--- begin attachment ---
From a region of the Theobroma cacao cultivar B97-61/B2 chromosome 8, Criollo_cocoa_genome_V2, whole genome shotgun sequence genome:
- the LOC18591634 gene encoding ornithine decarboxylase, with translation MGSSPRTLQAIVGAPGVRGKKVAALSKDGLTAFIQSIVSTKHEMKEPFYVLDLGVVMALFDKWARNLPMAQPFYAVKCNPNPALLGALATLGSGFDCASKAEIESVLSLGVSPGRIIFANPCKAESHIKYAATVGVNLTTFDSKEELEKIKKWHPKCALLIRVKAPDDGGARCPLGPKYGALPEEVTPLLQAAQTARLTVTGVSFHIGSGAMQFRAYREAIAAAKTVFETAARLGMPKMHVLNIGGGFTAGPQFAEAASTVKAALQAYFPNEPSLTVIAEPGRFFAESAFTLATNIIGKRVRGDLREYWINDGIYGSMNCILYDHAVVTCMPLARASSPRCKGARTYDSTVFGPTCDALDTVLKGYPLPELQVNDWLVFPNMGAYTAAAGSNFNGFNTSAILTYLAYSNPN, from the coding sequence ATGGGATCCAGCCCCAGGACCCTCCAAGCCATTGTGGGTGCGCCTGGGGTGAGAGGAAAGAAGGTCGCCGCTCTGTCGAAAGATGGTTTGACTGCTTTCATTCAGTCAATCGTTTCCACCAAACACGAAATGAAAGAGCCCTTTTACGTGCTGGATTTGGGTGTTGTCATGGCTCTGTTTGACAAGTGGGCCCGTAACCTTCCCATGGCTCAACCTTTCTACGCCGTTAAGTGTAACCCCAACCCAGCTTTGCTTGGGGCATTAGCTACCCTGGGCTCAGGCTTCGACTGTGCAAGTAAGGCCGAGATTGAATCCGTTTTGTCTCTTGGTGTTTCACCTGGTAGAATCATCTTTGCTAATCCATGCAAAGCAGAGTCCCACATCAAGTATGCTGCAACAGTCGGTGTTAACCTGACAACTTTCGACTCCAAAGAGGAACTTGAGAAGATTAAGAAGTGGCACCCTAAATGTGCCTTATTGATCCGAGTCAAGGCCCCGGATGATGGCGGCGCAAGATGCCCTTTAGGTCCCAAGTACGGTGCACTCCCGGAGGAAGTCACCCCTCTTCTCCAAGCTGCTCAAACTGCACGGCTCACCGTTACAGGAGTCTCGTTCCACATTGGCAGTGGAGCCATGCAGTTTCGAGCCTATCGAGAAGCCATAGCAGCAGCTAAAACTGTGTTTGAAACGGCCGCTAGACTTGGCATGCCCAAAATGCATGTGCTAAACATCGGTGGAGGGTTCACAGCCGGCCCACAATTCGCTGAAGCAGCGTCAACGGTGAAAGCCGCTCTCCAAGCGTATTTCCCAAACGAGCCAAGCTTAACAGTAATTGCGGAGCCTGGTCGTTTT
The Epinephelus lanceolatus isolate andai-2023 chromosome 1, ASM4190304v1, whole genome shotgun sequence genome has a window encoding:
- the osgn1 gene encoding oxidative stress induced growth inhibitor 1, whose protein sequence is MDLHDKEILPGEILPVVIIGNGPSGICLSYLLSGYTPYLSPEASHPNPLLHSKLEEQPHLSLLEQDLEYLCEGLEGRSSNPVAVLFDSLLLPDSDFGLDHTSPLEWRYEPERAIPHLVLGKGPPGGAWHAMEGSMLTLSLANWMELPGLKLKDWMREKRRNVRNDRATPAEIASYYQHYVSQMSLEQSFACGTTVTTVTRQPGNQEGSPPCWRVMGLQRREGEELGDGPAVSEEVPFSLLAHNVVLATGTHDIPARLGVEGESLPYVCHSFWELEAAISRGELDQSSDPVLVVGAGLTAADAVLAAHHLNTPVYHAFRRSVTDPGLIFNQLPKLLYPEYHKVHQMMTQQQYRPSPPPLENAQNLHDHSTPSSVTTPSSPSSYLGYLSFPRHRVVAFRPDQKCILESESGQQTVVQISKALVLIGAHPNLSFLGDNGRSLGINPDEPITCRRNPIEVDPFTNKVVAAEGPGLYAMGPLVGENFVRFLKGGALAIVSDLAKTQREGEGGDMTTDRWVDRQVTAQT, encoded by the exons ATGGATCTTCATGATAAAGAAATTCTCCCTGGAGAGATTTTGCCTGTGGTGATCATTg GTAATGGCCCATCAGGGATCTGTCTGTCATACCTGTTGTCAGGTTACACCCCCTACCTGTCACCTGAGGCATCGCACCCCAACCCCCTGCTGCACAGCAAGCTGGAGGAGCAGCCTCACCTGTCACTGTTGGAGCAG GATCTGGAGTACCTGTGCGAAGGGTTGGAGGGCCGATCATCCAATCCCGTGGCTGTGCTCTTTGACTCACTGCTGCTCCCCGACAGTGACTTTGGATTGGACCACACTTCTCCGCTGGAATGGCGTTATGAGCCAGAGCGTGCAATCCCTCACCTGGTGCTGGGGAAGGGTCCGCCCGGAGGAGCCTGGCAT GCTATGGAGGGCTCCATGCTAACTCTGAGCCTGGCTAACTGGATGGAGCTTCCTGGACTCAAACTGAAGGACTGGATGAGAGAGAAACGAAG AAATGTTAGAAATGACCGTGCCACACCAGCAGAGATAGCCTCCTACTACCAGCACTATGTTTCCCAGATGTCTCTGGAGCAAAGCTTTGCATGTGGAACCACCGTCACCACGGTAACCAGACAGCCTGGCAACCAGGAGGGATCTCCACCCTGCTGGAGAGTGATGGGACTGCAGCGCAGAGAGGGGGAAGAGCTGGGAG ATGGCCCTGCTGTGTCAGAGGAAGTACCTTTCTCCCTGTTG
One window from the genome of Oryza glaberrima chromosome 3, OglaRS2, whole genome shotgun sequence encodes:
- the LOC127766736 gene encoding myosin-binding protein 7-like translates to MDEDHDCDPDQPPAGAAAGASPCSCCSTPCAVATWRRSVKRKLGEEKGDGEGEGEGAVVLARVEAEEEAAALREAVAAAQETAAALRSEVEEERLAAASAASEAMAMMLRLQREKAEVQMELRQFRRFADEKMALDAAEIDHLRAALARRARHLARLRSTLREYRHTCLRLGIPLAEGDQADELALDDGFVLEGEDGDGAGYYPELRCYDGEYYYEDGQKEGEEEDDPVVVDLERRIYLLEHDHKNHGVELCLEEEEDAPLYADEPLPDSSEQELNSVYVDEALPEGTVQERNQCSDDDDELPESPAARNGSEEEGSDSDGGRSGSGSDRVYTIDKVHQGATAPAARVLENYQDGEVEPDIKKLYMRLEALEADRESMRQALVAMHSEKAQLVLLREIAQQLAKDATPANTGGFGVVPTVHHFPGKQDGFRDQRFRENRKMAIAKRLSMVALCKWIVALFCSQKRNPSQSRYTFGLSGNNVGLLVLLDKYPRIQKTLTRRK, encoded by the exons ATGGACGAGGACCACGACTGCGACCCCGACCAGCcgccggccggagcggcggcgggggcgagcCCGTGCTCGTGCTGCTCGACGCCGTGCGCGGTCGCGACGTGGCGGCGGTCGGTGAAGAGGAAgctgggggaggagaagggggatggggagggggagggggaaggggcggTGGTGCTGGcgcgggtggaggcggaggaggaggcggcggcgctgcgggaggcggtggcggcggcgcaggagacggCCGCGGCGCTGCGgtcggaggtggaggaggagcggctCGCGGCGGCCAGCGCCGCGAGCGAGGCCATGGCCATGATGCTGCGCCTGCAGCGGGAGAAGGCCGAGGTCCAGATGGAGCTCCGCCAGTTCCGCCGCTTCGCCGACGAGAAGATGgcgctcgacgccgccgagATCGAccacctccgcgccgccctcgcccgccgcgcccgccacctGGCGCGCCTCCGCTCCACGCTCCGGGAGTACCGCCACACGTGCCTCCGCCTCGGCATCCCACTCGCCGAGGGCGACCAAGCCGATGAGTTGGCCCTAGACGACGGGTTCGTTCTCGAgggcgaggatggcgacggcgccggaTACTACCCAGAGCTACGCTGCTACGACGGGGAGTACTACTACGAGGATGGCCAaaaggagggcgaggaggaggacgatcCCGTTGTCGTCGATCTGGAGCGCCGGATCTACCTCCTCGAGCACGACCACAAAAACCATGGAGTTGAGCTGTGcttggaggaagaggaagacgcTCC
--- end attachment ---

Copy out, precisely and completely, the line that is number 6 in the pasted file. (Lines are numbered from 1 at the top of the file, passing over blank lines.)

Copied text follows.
- the LOC127766736 gene encoding myosin-binding protein 7-like translates to MDEDHDCDPDQPPAGAAAGASPCSCCSTPCAVATWRRSVKRKLGEEKGDGEGEGEGAVVLARVEAEEEAAALREAVAAAQETAAALRSEVEEERLAAASAASEAMAMMLRLQREKAEVQMELRQFRRFADEKMALDAAEIDHLRAALARRARHLARLRSTLREYRHTCLRLGIPLAEGDQADELALDDGFVLEGEDGDGAGYYPELRCYDGEYYYEDGQKEGEEEDDPVVVDLERRIYLLEHDHKNHGVELCLEEEEDAPLYADEPLPDSSEQELNSVYVDEALPEGTVQERNQCSDDDDELPESPAARNGSEEEGSDSDGGRSGSGSDRVYTIDKVHQGATAPAARVLENYQDGEVEPDIKKLYMRLEALEADRESMRQALVAMHSEKAQLVLLREIAQQLAKDATPANTGGFGVVPTVHHFPGKQDGFRDQRFRENRKMAIAKRLSMVALCKWIVALFCSQKRNPSQSRYTFGLSGNNVGLLVLLDKYPRIQKTLTRRK, encoded by the exons ATGGACGAGGACCACGACTGCGACCCCGACCAGCcgccggccggagcggcggcgggggcgagcCCGTGCTCGTGCTGCTCGACGCCGTGCGCGGTCGCGACGTGGCGGCGGTCGGTGAAGAGGAAgctgggggaggagaagggggatggggagggggagggggaaggggcggTGGTGCTGGcgcgggtggaggcggaggaggaggcggcggcgctgcgggaggcggtggcggcggcgcaggagacggCCGCGGCGCTGCGgtcggaggtggaggaggagcggctCGCGGCGGCCAGCGCCGCGAGCGAGGCCATGGCCATGATGCTGCGCCTGCAGCGGGAGAAGGCCGAGGTCCAGATGGAGCTCCGCCAGTTCCGCCGCTTCGCCGACGAGAAGATGgcgctcgacgccgccgagATCGAccacctccgcgccgccctcgcccgccgcgcccgccacctGGCGCGCCTCCGCTCCACGCTCCGGGAGTACCGCCACACGTGCCTCCGCCTCGGCATCCCACTCGCCGAGGGCGACCAAGCCGATGAGTTGGCCCTAGACGACGGGTTCGTTCTCGAgggcgaggatggcgacggcgccggaTACTACCCAGAGCTACGCTGCTACGACGGGGAGTACTACTACGAGGATGGCCAaaaggagggcgaggaggaggacgatcCCGTTGTCGTCGATCTGGAGCGCCGGATCTACCTCCTCGAGCACGACCACAAAAACCATGGAGTTGAGCTGTGcttggaggaagaggaagacgcTCC